Brinegar v. United States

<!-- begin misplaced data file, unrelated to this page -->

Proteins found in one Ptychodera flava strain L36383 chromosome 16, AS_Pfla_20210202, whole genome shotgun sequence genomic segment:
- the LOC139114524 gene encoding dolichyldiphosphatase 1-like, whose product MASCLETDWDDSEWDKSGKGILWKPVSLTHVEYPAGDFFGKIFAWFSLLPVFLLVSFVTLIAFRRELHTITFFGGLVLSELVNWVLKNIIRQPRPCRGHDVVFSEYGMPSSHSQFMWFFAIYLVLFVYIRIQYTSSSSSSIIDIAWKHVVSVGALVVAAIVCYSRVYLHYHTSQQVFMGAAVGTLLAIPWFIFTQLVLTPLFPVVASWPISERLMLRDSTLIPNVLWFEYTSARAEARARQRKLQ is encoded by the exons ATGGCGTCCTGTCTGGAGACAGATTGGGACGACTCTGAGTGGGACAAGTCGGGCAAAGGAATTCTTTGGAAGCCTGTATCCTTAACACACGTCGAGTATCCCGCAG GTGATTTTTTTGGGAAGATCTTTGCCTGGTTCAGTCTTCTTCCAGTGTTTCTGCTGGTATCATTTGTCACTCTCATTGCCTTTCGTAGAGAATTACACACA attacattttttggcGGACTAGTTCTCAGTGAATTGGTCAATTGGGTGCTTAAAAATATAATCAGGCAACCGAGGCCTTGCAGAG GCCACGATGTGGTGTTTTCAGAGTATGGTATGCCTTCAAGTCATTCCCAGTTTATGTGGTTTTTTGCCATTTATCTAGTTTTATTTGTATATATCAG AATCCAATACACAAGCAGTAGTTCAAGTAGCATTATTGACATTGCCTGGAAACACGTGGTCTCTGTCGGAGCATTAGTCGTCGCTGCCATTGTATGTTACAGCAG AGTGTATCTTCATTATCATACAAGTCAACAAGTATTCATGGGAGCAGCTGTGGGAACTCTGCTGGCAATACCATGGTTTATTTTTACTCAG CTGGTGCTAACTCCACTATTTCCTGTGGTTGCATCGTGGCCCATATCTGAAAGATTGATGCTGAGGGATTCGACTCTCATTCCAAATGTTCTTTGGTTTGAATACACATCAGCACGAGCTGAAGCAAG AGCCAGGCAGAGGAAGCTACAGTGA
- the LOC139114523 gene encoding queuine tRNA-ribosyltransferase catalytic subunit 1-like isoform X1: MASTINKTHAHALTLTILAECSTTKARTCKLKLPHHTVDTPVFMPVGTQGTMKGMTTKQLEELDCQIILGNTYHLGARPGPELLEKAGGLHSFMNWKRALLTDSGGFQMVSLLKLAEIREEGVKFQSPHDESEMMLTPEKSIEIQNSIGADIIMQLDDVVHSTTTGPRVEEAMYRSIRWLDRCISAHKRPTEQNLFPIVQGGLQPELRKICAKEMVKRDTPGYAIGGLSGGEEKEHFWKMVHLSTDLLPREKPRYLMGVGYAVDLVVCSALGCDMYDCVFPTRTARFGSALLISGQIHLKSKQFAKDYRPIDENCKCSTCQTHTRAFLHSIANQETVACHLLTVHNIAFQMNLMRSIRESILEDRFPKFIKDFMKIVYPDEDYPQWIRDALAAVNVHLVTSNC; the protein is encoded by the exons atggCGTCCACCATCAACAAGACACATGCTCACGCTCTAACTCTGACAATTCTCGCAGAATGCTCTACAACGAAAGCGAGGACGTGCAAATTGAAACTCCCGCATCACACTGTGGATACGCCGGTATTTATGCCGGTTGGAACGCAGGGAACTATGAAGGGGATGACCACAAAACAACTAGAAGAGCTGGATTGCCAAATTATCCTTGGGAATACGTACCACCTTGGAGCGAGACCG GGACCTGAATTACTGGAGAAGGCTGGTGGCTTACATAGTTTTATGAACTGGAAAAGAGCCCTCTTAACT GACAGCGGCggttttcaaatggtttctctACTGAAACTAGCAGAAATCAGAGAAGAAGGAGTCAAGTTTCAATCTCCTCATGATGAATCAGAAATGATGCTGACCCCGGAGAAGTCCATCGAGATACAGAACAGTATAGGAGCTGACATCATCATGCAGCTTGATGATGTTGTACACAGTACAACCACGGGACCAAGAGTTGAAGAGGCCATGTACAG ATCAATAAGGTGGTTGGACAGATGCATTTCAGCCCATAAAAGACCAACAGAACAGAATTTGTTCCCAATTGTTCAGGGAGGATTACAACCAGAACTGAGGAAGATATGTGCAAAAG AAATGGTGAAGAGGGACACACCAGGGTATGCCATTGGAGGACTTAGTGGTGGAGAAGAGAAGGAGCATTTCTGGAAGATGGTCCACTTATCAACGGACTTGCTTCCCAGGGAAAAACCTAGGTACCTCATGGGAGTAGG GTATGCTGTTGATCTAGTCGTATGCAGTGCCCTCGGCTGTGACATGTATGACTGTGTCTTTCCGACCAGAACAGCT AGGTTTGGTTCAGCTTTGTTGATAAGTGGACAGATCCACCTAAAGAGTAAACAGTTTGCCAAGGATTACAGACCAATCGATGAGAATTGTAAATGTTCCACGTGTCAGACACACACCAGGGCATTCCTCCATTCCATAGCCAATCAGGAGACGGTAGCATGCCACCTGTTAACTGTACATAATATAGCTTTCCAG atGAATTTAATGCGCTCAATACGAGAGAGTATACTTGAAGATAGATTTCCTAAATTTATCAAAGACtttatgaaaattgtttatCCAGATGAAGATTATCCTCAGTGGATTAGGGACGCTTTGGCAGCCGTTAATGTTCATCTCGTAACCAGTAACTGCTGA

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Brinegar v. United States 338 U.S. 160 69 S. Ct. 1302; 93 L. Ed. 1879; 1949 U.S. LEXIS 2084 Facts: Brinegar had a reputation for illegally transporting liquor across state lines. The officer recognized the defendant one day, while parked by the highway, and noticed that the defendant's vehicle looked "heavily loaded." When he pulled Brinegar over, the officer could see one case of alcohol in the front seat of the car. The defendant later on denied that any liquor was visible. The defendant was arrested, and the officer seized the alcohol in the car as well as the alcohol he found in the trunk after the arrest. The defendant challenged the constitutionality of his arrest on the grounds that the officer did not have probable cause, and thus the seizure of the alcohol was not agreeable to a valid stop. Legal Issue: Whether or not the requirements of the information on which an officer may act, such as a warrantless search has probable cause? Prosecution Argument: Brinegar already had a reputation on transporting illegal alcohol, and when was pulled over he admitted to having some alcohol on him. Defense Argument: That the police had no probable cause on seizing the alcohol, or a warrant. Decision/ Rationale: While the police don’t always have to be correct in conducting a warrantless search, but the search must always be reasonable. Dissent: 6-3: Mr.Jackson dissented that, “the 4th amendment and are not mere second-class rights but belong in the catalog of indispensable
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